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Java 8 Lambda Expressions Tutorial with Examples
Lambda Expressions are Java’s answer to the functional programming concept of closures. Well... almost!! Lets deep dive into the concept of lambda expressions now starting with the definition of lambdas. This will be followed by understanding the structure of lambda expressions and their 'relationship' with their counterpart functional interfaces. We will then take a look at an example showing how lambdas are used to pass different behaviors as parameters. What are Lambda Expressions A Lambda Expression ( or just a lambda for brevity) is a representation of an anonymous function which can be passed around as a parameter thus achieving behavior parameterization. A lambda consists of a list of parameters, a body, a return type and a list of exceptions which can be thrown. I.e. it is very much a function, just anonymous.

An instance of a lambda can be assigned to any functional interfaceRead - Java 8 Functional Interface tutorial whose single abstract method's definition matches the definition of the lambda. In fact, a lambda is a less verbose way of defining an instance of an interface provided the interface is functional. Since, the definition of a lambda can match the definition of multiple functional interfaces, hence, a lambda instance can be assigned to any of these matching interfaces. Understanding Lambda Expressions Let us now take a look at an example of a lambda expression. To understand the usage of lambda expressions from the ground up, we will first have to first define a functional interface.
Defining a functional interface for which lambda will be created
package com.javabrahman.java8;
public interface FirstInterface {
 //the abstract method
 public void singleMethod(String param);
Lambda equivalent for the above functional interface would look like -
(String param)->{System.out.println("My lambda says "+param);};
Important points to understand regarding the lambda expression defined above -
  1. The element to the left of the arrow(->) are the parameters of the lambda. In this case the input parameter is defined as- String param.
  2. To the right of the arrow(->) we have the body of the lambda. Body is where the actual processing within a lambda happens. I.e. the logic of the lambda goes here. The above lambda has a simple logic. It prints the param passed to it appended to a general string value and does not return anything, i.e. return type is void (more on returning values later).
  3. Parameter - String param, and return type - void, both closely match the signature of singleMethod() in FirstInterface defined above. This matching of signatures allows us to assign an instance of the lambda defined above to an instance of the interface FirstInterface as shown below -
FirstInterface instance = (String param) -> {System.out.println("My lambda says "+ param);};
We can now pass this instance as a parameter wherever FirstInterface is expected. Understanding Lambda return types Lambda syntax contains 2 variants of return types. This types are based on the contents in lambda following the arrow(->) sign -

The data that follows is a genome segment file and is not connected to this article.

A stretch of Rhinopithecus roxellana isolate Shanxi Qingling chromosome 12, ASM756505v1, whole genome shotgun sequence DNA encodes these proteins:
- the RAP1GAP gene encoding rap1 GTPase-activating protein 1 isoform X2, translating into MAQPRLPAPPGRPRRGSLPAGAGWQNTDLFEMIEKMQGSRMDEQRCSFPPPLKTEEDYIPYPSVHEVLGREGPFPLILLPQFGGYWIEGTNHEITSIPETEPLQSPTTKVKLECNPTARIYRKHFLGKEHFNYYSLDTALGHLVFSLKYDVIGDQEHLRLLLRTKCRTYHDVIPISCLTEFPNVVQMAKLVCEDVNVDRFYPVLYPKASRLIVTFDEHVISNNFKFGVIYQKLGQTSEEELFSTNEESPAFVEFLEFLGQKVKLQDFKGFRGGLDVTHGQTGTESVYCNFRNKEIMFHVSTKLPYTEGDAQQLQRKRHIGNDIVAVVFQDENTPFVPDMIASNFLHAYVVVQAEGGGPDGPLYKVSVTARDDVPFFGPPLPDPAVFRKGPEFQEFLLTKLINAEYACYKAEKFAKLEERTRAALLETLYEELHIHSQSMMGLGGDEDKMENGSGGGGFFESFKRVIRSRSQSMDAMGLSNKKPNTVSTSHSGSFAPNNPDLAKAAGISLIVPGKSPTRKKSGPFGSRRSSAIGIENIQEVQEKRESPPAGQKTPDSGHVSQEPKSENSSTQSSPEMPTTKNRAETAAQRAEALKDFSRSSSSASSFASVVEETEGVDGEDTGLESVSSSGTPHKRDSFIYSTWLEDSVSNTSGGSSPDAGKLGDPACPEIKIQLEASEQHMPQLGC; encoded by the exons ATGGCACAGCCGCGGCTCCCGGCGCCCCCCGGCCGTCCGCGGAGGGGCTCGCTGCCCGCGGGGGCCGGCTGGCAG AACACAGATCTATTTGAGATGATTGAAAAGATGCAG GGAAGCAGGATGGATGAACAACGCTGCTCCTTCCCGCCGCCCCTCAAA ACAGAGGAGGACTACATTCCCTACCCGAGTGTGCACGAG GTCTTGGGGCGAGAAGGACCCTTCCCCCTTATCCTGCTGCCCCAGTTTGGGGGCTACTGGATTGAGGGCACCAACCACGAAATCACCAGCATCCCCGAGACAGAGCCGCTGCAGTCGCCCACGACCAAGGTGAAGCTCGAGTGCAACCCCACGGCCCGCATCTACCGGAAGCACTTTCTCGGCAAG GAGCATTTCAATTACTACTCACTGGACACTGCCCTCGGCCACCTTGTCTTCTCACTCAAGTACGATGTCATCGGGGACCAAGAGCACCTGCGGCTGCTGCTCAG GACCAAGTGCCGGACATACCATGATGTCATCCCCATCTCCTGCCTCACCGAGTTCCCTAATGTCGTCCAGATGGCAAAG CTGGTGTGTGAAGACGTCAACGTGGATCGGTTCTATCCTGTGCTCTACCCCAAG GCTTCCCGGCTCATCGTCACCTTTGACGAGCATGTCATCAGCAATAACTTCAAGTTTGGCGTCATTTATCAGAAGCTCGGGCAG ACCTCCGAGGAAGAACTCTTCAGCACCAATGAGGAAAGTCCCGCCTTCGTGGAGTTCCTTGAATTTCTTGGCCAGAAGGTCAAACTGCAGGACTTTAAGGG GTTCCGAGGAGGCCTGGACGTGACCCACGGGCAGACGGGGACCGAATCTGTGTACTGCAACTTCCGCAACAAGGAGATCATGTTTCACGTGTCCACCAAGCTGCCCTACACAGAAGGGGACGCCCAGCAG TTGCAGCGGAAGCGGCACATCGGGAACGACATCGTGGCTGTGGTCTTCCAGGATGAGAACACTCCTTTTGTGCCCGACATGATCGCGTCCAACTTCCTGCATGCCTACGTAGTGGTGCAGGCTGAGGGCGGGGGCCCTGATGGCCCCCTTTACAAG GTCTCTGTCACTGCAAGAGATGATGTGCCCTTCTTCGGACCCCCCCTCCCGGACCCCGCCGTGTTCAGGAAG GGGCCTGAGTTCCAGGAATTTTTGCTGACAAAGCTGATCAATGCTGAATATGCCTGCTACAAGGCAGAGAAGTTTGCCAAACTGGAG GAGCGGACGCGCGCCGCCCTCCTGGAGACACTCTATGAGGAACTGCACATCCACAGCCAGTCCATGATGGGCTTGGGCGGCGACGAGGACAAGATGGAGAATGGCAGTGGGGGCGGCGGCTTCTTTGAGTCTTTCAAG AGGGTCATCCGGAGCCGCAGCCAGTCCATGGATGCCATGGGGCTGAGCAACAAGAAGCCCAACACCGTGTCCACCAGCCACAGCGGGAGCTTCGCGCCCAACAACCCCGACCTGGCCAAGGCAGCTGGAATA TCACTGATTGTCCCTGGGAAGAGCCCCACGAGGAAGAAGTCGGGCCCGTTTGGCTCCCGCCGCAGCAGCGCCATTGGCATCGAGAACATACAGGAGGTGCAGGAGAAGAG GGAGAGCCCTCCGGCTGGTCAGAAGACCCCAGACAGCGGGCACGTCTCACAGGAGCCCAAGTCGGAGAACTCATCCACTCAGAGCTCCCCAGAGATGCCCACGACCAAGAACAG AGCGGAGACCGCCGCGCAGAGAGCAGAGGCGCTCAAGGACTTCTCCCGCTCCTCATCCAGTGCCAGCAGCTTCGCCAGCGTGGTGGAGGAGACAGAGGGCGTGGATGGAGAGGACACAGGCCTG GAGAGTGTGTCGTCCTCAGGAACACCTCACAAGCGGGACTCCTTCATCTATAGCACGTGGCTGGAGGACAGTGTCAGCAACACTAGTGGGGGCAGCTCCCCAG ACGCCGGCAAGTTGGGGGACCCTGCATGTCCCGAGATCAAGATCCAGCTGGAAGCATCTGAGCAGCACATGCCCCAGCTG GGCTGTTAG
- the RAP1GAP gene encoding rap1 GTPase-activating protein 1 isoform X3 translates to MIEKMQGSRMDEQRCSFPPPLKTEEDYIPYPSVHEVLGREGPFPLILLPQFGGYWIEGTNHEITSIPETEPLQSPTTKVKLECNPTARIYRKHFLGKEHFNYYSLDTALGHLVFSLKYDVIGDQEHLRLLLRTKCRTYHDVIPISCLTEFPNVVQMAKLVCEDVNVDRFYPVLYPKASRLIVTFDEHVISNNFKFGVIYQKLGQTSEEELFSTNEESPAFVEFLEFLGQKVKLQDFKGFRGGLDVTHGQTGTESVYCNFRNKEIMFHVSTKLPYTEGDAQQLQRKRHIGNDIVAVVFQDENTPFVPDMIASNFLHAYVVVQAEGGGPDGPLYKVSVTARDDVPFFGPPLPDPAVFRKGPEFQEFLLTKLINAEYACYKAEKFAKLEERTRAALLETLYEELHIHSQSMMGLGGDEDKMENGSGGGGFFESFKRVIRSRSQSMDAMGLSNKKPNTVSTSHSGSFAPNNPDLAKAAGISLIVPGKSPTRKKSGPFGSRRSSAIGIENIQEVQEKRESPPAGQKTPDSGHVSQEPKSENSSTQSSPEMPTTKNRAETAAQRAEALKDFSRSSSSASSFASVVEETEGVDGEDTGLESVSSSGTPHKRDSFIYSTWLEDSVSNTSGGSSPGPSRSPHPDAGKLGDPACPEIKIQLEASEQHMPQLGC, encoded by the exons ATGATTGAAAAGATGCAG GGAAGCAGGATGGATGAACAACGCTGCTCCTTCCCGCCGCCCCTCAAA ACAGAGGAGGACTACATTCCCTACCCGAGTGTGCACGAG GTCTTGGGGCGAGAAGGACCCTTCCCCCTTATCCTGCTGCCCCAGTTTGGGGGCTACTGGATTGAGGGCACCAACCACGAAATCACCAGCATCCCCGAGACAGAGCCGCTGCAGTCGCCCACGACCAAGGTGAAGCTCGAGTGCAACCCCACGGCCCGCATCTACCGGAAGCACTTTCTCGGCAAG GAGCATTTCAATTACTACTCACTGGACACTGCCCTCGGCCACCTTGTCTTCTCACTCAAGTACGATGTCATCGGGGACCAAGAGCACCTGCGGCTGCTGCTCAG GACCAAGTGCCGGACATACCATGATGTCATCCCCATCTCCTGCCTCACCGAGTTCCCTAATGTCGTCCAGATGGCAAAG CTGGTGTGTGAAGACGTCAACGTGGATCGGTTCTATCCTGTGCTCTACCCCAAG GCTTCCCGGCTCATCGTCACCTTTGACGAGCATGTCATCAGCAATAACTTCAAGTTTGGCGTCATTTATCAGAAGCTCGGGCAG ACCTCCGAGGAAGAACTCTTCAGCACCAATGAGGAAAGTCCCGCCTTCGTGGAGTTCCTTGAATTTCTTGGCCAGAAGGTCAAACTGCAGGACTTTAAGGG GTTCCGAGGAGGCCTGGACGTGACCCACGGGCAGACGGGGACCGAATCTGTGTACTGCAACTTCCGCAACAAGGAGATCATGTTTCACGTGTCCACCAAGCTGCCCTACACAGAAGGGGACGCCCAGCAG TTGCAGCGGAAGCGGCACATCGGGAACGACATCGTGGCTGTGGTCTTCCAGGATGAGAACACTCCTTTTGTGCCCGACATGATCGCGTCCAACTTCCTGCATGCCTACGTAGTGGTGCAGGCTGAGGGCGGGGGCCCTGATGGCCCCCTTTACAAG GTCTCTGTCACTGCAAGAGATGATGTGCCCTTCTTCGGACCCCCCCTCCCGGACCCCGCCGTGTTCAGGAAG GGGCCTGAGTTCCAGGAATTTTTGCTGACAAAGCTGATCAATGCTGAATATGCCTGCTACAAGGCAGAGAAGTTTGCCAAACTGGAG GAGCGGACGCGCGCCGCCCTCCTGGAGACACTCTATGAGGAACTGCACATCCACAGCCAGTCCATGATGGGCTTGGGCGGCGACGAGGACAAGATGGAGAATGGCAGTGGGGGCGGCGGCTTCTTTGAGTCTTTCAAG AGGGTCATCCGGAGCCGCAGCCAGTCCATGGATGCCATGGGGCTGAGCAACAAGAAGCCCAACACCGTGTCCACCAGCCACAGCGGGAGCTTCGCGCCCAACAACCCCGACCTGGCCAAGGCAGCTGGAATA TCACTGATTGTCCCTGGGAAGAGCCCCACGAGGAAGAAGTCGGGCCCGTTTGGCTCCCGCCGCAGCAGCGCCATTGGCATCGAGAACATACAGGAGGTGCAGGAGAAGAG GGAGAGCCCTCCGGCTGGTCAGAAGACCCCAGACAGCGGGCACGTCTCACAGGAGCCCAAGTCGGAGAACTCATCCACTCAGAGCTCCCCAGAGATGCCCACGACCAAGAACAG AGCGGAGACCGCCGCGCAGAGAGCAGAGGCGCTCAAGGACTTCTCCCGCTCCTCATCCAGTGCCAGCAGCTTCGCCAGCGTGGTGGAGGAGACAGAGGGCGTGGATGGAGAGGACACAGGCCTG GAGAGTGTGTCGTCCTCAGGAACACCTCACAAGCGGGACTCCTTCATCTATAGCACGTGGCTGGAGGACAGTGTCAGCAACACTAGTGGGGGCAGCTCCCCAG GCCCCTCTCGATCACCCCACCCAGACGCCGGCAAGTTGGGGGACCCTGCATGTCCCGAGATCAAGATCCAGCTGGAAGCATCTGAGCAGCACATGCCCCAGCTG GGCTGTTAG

Variant 1.(parameters) -> expression- In this variant the return type of the lambda expression will be same as the resultant type of the expression
Variant 2.(parameters) -> {statements;} - In this variant, there will be no return type(or void return type) unless the statements inside the curly braces explicitly return something at the end. In that case the return type will be same as the type of the variable returned. Lambda Expressions in Practice Having covered the basics of lambda, its now time for us to see how to use lambda expressions in a program.

Let us extend the above example to illustrate the usage of lambdas. We have already defined an instance of the above lambda as -
FirstInterface instance=(String param)->{System.out.println("My lambda says "+param);};

Lets say there is a class FirstInterfacePrinter which uses an instance of type FirstInstance to print a value. The FirstInterfacePrinter class is defined as follows -
package com.javabrahman.java8;
public class FirstInterfacePrinter {

 public void print(FirstInterface firstInterface){

 public static void main(String args[]){
  FirstInterfacePrinter printer=new FirstInterfacePrinter();
  printer.print((String param) ->; {System.out.println("My lambda says "+ param);});
 OUTPUT of the above code
My lambda says apple
Now lets change the printing behavior a bit. Lets say now we want to print a little differently with the following definition of the lambda expression-
FirstInterface secondInstance=(String param)->{System.out.println("My lambda's parameter value is "+ param);};

The main method of FirstInterfacePrinter now looks like this -
FirstInterfacePrinter's main() method
public static void main(String args[]){
 FirstInterfacePrinter printer=new FirstInterfacePrinter();
 printer.print((String param) -> {System.out.println("My lambda's parameter value is "+ param);});
 OUTPUT of the above code
My lambda's parameter value is apple
As you can see the print function of FirstInterfacePrinter printed differently based on the lambda passed to it. In other words, using lambda expressions we could create 2 different and anonymous implementations of FirstInterface by simply defining the logic as a lambda. Lambdas and Behavior Parameterization If you observe closely, behavior of printing was passed as a part of the lambda expression to the print function. This is an example of behavior parameterization - passing of behavior as a parameter. In fact, lambdas are the main instruments of enabling behavior parameterization in Java 8. SummaryIn this fundamental tutorial on lambda expressions in Java 8 we understood the definition, structure, and usage of lambda expressions. We also understood how lambdas help us in achieving behavior parameterization.